IDEAS home Printed from
   My bibliography  Save this paper

On the Patterns of Behaviour in Digitalized Societies


  • Horst Hanusch

    (Institute of Economics, University of Augsburg, Augsburg)


The study intends (1) to look at the importance of individual rationality as the main principle of economic behaviour, incorporated best in the concept of "homo oeconomicus". (2) to show how the third technological revolution, the "digitalization of society", may transform individual behaviour in the three pillars of an economic system (real, financial, public). One major achievement of main stream economics of Western style is the "homo oeconomicus". Behind this concept stands the idea of rational man relevant for all parts in economic systems. It allows a consequent application of profit and efficiency maximizing in the real and financial sector and of vote and utility maximization in the public sector as agents' behaviour. Psychology, sociology, behaviourism, anthropology are strictly against the idea of the "homo oeconomicus". Evolutionary and Neo-Schumpeterian Economics also claim that it is wrong because it doesn’t allow to include uncertainty considerations which are a condition sine-qua-non for innovation, change and prosperity. But, is this concept completely wrong? Or is it perhaps relevant for specific parts of an economic system, if they develop within the process of digital revolution? These are the questions which will be tackled in the paper. The analysis will follow a comprehensive approach, looking at the three institutional pillars of an economy, the financial, the real and the public sector trying to work out the effects of digitalization on the patterns of behaviour. All in all, the effects of digitalization can be summarized as follows: In the financial pillar it modifies the culture of doing business from "symbiotic capitalism" to "financial capitalism" with prevailing olympic rationality. In the industrial pillar it induces changes from short term maximizing "managerial capitalism" to a long term oriented "entrepreneurial capitalism". In the public pillar it may open ways to institutional change, at least partially, from a "bureaucratic tax state" to a system of "social capitalism" with high potentials for enabling individual creativity and resilience capabilities.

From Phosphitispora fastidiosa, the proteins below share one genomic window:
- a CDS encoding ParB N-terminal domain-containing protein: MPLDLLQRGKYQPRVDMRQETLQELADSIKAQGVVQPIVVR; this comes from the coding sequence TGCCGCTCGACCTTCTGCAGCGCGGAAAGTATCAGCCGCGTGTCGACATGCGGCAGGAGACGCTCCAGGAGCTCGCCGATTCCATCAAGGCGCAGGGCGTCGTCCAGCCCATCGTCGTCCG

Suggested Citation

  • Horst Hanusch, 2016. "On the Patterns of Behaviour in Digitalized Societies," Discussion Paper Series 330, Universitaet Augsburg, Institute for Economics.
  • Handle: RePEc:aug:augsbe:0330

    Download full text from publisher

    File URL:
    Download Restriction: no

    More about this item


    Behavioural Economics ; Neo-Schumpeterianism;

    JEL classification:

    • B52 - Schools of Economic Thought and Methodology - - Current Heterodox Approaches - - - Historical; Institutional; Evolutionary; Modern Monetary Theory;
    • D00 - Microeconomics - - General - - - General
    • O1 - Economic Development, Innovation, Technological Change, and Growth - - Economic Development

    NEP fields

    This paper has been announced in the following NEP Reports:


    Access and download statistics


    All material on this site has been provided by the respective publishers and authors. You can help correct errors and omissions. When requesting a correction, please mention this item's handle: RePEc:aug:augsbe:0330. See general information about how to correct material in RePEc.

    For technical questions regarding this item, or to correct its authors, title, abstract, bibliographic or download information, contact: . General contact details of provider: .

    If you have authored this item and are not yet registered with RePEc, we encourage you to do it here. This allows to link your profile to this item. It also allows you to accept potential citations to this item that we are uncertain about.

    We have no bibliographic references for this item. You can help adding them by using this form .

    If you know of missing items citing this one, you can help us creating those links by adding the relevant references in the same way as above, for each refering item. If you are a registered author of this item, you may also want to check the "citations" tab in your RePEc Author Service profile, as there may be some citations waiting for confirmation.

    For technical questions regarding this item, or to correct its authors, title, abstract, bibliographic or download information, contact: Dr. Albrecht Bossert (email available below). General contact details of provider: .

    Please note that corrections may take a couple of weeks to filter through the various RePEc services.

    IDEAS is a RePEc service hosted by the Research Division of the Federal Reserve Bank of St. Louis . RePEc uses bibliographic data supplied by the respective publishers.